Controlling for traditional market drivers (such as investor sentiment, credit risk, liquidity risk, safe-haven asset demand and the price of oil), [23] conclude that the daily total count of confirmed COVID-19 cases is a leading factor in influencing equity prices. Using panel data analysis, [25] estimate that both the daily growth in confirmed cases and number of deaths caused by COVID-19 have significant negative effects on returns in Chinese stock market. [26] finds that stock markets react more strongly to the growth in number of confirmed cases as compared to the growth in number of deaths. [4] examine the US stock market during the crash of March 2020. They estimate that approximately 90% of the S&P 1500 stocks generate asymmetrically distributed large negative returns. The consensus from this emerging literature on COVID-19 suggests that stock markets respond negatively and significantly to COVID-19. Individual stock responses may vary, however, depending on several factors.

There are few studies documenting the role of vaccine development on stock markets. [15] using data for 66 markets, show that mass vaccinations significantly decreased the stock market volatility, even after controlling for both the pandemic and government policy interventions. [27] examine the volatility of the energy stocks in fifty-eight countries. They document that vaccination programs assist in decreasing the volatility of energy stocks around the world. Interestingly both [15, 27] find that the stabilizing effect of vaccination on volatility is more pronounced in developed markets than in emerging ones. [28] study the role of the vaccine initiation rate in mitigating the stock market volatility on a global scale. They highlight the positive effect of the vaccine initiation rate in stabilizing the international stock markets. Consistent with earlier studies, they also find a stronger impact of vaccinations in developed markets.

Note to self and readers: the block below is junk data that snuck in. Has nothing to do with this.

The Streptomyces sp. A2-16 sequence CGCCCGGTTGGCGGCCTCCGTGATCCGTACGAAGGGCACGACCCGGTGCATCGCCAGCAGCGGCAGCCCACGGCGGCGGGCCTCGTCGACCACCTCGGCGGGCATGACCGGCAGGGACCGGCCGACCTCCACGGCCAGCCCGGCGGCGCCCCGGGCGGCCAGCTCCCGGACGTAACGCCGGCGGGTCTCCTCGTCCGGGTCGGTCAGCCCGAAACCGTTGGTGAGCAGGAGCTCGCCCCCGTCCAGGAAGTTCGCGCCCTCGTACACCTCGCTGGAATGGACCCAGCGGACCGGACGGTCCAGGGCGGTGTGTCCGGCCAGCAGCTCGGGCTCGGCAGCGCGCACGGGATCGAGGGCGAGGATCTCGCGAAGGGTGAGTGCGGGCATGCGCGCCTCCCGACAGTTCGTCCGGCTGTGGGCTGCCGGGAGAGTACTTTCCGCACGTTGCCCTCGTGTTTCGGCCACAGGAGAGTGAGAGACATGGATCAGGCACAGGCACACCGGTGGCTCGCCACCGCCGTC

[14] focus on the impact of vaccine news announcements by leading vaccine companies on the financial and commodity markets from January to December 2020. They show that the vaccine announcements of Johnson and Johnson, Moderna, Oxford-AstraZeneca, and Pfizer-BioNTech have impacted the stock markets in the U.S. and Europe, while stocks markets in Asia and Australia are unaffected. The impact is also varied in the commodities markets. Transportation commodities (crude oil and gasoline) react to the announcements while metal and construction commodities (gold, copper, and lumber) remain unmoved. Overall, they conclude that the effect of the announcements is statistically significant on the stock prices, interest rates, commodity currencies, and transportation commodities.

In another study, [29] show that global stock markets react positively to different phases of human clinical trials for COVID-19 vaccine candidates. After controlling for both the pandemic itself and investor sentiment, they find a positive abnormal return in forty-nine countries on the first day of clinical trials. Phase I and Phase II of the human clinical trials of vaccine candidates are more effective on the stock market.